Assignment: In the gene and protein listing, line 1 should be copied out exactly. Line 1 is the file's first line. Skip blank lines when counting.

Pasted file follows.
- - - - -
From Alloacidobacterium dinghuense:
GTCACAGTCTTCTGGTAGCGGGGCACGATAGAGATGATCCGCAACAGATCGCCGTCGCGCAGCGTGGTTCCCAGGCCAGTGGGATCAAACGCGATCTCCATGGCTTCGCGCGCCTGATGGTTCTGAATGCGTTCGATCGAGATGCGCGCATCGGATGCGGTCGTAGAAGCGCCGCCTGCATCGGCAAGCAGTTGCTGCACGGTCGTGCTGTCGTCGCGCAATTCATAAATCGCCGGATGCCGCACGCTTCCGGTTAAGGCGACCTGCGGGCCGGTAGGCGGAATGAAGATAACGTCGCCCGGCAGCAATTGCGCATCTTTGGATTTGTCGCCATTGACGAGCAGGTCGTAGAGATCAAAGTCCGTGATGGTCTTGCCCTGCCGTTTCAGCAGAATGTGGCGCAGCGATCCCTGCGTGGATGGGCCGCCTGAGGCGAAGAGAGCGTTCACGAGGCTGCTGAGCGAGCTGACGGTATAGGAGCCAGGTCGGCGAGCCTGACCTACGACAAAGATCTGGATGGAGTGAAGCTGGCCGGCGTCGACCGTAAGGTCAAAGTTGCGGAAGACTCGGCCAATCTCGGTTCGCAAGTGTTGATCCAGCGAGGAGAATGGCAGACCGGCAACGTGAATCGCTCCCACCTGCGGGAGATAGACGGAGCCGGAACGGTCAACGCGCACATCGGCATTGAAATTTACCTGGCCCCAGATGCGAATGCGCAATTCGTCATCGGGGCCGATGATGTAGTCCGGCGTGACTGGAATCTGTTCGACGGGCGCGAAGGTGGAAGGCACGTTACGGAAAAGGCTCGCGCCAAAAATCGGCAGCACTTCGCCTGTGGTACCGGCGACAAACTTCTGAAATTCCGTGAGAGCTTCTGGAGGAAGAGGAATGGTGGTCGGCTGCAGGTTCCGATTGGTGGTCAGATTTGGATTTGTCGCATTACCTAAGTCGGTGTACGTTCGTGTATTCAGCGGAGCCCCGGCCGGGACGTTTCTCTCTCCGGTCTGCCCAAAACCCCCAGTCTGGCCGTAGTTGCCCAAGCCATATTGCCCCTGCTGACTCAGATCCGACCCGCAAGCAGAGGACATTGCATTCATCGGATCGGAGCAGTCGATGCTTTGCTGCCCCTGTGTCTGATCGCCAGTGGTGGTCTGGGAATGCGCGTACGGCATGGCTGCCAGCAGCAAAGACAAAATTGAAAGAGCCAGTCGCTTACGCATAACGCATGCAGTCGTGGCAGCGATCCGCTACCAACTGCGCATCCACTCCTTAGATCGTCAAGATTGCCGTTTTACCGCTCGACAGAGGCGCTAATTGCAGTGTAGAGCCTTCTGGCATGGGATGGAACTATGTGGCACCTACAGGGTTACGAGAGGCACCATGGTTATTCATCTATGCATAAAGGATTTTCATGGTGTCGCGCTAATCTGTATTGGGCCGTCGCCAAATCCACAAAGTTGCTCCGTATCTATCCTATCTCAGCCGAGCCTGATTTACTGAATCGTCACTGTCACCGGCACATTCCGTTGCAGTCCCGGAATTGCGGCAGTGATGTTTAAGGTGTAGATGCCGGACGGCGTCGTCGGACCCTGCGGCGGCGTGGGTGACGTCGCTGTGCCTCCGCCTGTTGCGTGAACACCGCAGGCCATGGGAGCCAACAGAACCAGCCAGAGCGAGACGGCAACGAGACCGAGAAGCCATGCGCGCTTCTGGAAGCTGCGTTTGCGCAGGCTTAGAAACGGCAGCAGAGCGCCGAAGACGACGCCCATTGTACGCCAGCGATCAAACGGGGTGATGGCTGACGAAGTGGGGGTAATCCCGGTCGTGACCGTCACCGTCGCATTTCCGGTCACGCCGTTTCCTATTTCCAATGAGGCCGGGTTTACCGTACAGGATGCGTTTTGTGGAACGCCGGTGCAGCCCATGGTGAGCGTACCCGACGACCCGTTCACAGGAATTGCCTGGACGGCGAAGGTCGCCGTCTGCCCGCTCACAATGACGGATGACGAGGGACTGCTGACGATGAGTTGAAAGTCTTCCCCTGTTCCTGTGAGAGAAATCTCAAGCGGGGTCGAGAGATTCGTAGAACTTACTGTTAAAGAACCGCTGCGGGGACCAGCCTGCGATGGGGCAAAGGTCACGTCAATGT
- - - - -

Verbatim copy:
From Alloacidobacterium dinghuense: